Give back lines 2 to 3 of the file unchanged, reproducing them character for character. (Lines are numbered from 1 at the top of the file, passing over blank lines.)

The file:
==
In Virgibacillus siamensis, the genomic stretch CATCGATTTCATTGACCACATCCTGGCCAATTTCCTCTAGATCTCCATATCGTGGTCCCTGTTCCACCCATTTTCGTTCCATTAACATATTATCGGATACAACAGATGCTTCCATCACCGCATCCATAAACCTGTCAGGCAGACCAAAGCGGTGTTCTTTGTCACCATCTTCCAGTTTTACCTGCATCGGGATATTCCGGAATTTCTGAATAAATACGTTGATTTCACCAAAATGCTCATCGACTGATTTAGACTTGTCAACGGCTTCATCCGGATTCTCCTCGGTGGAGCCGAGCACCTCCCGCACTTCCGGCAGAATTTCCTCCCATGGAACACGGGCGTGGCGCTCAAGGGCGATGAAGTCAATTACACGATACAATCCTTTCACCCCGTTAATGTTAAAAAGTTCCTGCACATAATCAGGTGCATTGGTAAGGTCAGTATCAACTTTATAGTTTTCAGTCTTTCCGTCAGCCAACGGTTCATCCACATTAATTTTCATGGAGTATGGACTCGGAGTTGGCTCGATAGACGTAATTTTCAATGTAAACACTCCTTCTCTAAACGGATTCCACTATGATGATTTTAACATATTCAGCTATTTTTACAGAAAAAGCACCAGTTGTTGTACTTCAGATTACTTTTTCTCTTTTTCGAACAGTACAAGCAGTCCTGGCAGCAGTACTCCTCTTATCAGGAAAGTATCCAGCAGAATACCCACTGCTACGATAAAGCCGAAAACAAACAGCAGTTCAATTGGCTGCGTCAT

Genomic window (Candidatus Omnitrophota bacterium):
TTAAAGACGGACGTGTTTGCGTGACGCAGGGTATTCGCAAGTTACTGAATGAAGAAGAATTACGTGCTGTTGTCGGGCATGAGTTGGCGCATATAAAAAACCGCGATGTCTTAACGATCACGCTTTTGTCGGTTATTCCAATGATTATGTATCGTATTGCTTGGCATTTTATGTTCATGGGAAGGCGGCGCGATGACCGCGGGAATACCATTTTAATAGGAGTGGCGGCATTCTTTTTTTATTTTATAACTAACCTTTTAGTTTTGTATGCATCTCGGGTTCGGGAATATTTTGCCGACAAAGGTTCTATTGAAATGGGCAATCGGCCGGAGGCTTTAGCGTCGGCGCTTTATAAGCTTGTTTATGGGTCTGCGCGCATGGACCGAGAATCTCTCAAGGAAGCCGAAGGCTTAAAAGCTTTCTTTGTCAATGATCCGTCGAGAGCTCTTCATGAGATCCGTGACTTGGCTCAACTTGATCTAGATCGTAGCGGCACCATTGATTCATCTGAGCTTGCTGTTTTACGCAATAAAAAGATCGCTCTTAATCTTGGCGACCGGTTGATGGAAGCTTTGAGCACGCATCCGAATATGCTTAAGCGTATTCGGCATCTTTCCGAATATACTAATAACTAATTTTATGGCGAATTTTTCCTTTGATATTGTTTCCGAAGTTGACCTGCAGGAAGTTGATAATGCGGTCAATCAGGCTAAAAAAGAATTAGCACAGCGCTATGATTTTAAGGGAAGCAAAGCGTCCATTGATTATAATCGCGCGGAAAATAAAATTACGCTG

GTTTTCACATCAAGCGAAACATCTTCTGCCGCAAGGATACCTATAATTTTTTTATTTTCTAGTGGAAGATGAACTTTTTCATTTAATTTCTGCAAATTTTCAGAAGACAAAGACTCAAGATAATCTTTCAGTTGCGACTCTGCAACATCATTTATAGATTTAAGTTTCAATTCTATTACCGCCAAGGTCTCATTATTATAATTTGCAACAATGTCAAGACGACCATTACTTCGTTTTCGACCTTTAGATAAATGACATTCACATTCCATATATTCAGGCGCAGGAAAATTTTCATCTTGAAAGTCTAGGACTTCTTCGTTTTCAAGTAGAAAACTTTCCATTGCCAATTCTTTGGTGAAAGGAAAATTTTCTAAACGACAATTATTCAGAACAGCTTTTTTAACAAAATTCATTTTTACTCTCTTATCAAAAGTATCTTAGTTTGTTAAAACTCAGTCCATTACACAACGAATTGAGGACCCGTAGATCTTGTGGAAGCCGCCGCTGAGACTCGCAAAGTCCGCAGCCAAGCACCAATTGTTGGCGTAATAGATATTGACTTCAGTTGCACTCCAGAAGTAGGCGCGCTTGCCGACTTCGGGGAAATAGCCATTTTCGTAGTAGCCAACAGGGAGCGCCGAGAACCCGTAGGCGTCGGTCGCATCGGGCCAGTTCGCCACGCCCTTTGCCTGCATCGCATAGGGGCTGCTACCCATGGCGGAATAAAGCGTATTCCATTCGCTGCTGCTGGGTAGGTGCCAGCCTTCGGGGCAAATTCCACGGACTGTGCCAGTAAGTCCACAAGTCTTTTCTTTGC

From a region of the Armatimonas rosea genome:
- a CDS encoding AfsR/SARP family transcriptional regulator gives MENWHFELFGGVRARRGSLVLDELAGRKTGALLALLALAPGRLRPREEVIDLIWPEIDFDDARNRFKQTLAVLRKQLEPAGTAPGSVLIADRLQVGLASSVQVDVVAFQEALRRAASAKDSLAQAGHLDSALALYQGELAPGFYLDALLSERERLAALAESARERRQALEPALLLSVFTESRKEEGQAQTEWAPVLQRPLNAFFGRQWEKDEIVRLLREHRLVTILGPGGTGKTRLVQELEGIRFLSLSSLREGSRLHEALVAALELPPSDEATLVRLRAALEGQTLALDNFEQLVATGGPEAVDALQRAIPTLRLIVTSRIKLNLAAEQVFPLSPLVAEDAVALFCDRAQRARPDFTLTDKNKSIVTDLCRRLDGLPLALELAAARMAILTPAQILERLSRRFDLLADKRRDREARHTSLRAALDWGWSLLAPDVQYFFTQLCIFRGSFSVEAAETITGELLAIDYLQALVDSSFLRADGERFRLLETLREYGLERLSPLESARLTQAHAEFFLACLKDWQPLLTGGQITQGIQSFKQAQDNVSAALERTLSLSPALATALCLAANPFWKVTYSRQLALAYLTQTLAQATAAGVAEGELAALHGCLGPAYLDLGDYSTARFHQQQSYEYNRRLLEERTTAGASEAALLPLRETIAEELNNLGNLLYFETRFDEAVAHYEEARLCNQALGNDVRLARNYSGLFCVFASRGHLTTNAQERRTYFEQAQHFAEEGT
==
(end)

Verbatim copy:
Genomic window (Candidatus Omnitrophota bacterium):
TTAAAGACGGACGTGTTTGCGTGACGCAGGGTATTCGCAAGTTACTGAATGAAGAAGAATTACGTGCTGTTGTCGGGCATGAGTTGGCGCATATAAAAAACCGCGATGTCTTAACGATCACGCTTTTGTCGGTTATTCCAATGATTATGTATCGTATTGCTTGGCATTTTATGTTCATGGGAAGGCGGCGCGATGACCGCGGGAATACCATTTTAATAGGAGTGGCGGCATTCTTTTTTTATTTTATAACTAACCTTTTAGTTTTGTATGCATCTCGGGTTCGGGAATATTTTGCCGACAAAGGTTCTATTGAAATGGGCAATCGGCCGGAGGCTTTAGCGTCGGCGCTTTATAAGCTTGTTTATGGGTCTGCGCGCATGGACCGAGAATCTCTCAAGGAAGCCGAAGGCTTAAAAGCTTTCTTTGTCAATGATCCGTCGAGAGCTCTTCATGAGATCCGTGACTTGGCTCAACTTGATCTAGATCGTAGCGGCACCATTGATTCATCTGAGCTTGCTGTTTTACGCAATAAAAAGATCGCTCTTAATCTTGGCGACCGGTTGATGGAAGCTTTGAGCACGCATCCGAATATGCTTAAGCGTATTCGGCATCTTTCCGAATATACTAATAACTAATTTTATGGCGAATTTTTCCTTTGATATTGTTTCCGAAGTTGACCTGCAGGAAGTTGATAATGCGGTCAATCAGGCTAAAAAAGAATTAGCACAGCGCTATGATTTTAAGGGAAGCAAAGCGTCCATTGATTATAATCGCGCGGAAAATAAAATTACGCTG